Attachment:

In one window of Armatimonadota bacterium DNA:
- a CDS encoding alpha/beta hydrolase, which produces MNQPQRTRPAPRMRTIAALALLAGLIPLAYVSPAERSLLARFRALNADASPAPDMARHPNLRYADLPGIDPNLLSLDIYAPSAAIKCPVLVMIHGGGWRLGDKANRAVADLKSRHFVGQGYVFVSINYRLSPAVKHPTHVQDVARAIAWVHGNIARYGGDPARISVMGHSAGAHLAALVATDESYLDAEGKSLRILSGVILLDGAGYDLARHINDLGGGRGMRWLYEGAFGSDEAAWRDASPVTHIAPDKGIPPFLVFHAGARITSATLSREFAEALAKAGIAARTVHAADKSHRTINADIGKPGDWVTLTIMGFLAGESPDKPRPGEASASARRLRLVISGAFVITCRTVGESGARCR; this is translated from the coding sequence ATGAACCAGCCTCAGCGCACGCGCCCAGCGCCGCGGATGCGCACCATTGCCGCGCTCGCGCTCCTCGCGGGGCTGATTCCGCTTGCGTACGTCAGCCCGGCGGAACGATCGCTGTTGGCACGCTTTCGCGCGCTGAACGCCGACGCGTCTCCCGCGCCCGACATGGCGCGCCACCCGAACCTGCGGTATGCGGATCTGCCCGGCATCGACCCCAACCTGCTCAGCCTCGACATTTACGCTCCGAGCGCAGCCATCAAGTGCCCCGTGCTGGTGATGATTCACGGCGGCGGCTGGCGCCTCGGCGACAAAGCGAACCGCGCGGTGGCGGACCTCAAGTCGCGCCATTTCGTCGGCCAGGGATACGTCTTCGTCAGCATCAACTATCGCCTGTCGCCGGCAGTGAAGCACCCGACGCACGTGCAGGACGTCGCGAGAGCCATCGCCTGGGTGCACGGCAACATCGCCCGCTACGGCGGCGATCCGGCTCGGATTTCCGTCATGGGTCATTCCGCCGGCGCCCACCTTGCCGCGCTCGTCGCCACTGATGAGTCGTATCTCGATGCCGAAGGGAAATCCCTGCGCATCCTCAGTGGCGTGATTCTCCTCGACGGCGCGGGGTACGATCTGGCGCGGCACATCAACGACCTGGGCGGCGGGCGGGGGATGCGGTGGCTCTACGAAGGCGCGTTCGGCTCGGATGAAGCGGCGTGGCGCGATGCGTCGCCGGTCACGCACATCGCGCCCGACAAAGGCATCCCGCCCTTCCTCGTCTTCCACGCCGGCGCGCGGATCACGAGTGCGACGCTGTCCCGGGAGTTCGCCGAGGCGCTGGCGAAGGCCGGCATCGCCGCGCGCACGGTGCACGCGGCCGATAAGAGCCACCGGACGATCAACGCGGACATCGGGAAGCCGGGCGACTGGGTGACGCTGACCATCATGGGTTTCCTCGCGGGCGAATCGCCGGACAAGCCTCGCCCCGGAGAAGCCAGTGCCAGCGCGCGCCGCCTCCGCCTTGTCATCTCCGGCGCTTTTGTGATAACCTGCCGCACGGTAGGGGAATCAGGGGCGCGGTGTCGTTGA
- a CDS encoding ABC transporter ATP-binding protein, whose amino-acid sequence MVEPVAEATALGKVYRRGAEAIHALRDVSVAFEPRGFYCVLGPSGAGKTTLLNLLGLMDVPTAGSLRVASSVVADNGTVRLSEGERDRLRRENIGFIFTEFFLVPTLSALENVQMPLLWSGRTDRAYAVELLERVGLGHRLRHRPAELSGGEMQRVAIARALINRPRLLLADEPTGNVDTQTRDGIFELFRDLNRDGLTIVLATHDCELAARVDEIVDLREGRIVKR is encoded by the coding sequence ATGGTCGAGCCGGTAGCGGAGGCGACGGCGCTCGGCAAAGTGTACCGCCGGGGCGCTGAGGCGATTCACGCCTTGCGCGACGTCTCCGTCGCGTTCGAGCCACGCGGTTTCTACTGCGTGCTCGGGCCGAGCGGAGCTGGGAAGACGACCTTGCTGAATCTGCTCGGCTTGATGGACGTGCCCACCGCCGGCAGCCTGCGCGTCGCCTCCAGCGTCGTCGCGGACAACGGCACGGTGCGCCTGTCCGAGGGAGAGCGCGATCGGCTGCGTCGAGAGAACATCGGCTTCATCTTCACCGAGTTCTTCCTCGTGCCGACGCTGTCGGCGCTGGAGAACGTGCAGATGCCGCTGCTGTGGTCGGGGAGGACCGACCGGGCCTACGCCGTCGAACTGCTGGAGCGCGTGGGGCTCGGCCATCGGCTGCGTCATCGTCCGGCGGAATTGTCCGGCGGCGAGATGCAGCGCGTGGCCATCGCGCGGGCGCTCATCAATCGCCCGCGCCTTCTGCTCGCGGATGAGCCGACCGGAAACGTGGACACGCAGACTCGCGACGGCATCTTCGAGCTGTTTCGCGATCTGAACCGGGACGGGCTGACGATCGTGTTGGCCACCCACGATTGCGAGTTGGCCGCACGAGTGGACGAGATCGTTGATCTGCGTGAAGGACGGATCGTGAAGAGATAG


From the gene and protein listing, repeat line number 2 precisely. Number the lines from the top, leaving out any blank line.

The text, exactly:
- a CDS encoding alpha/beta hydrolase, which produces MNQPQRTRPAPRMRTIAALALLAGLIPLAYVSPAERSLLARFRALNADASPAPDMARHPNLRYADLPGIDPNLLSLDIYAPSAAIKCPVLVMIHGGGWRLGDKANRAVADLKSRHFVGQGYVFVSINYRLSPAVKHPTHVQDVARAIAWVHGNIARYGGDPARISVMGHSAGAHLAALVATDESYLDAEGKSLRILSGVILLDGAGYDLARHINDLGGGRGMRWLYEGAFGSDEAAWRDASPVTHIAPDKGIPPFLVFHAGARITSATLSREFAEALAKAGIAARTVHAADKSHRTINADIGKPGDWVTLTIMGFLAGESPDKPRPGEASASARRLRLVISGAFVITCRTVGESGARCR; this is translated from the coding sequence ATGAACCAGCCTCAGCGCACGCGCCCAGCGCCGCGGATGCGCACCATTGCCGCGCTCGCGCTCCTCGCGGGGCTGATTCCGCTTGCGTACGTCAGCCCGGCGGAACGATCGCTGTTGGCACGCTTTCGCGCGCTGAACGCCGACGCGTCTCCCGCGCCCGACATGGCGCGCCACCCGAACCTGCGGTATGCGGATCTGCCCGGCATCGACCCCAACCTGCTCAGCCTCGACATTTACGCTCCGAGCGCAGCCATCAAGTGCCCCGTGCTGGTGATGATTCACGGCGGCGGCTGGCGCCTCGGCGACAAAGCGAACCGCGCGGTGGCGGACCTCAAGTCGCGCCATTTCGTCGGCCAGGGATACGTCTTCGTCAGCATCAACTATCGCCTGTCGCCGGCAGTGAAGCACCCGACGCACGTGCAGGACGTCGCGAGAGCCATCGCCTGGGTGCACGGCAACATCGCCCGCTACGGCGGCGATCCGGCTCGGATTTCCGTCATGGGTCATTCCGCCGGCGCCCACCTTGCCGCGCTCGTCGCCACTGATGAGTCGTATCTCGATGCCGAAGGGAAATCCCTGCGCATCCTCAGTGGCGTGATTCTCCTCGACGGCGCGGGGTACGATCTGGCGCGGCACATCAACGACCTGGGCGGCGGGCGGGGGATGCGGTGGCTCTACGAAGGCGCGTTCGGCTCGGATGAAGCGGCGTGGCGCGATGCGTCGCCGGTCACGCACATCGCGCCCGACAAAGGCATCCCGCCCTTCCTCGTCTTCCACGCCGGCGCGCGGATCACGAGTGCGACGCTGTCCCGGGAGTTCGCCGAGGCGCTGGCGAAGGCCGGCATCGCCGCGCGCACGGTGCACGCGGCCGATAAGAGCCACCGGACGATCAACGCGGACATCGGGAAGCCGGGCGACTGGGTGACGCTGACCATCATGGGTTTCCTCGCGGGCGAATCGCCGGACAAGCCTCGCCCCGGAGAAGCCAGTGCCAGCGCGCGCCGCCTCCGCCTTGTCATCTCCGGCGCTTTTGTGATAACCTGCCGCACGGTAGGGGAATCAGGGGCGCGGTGTCGTTGA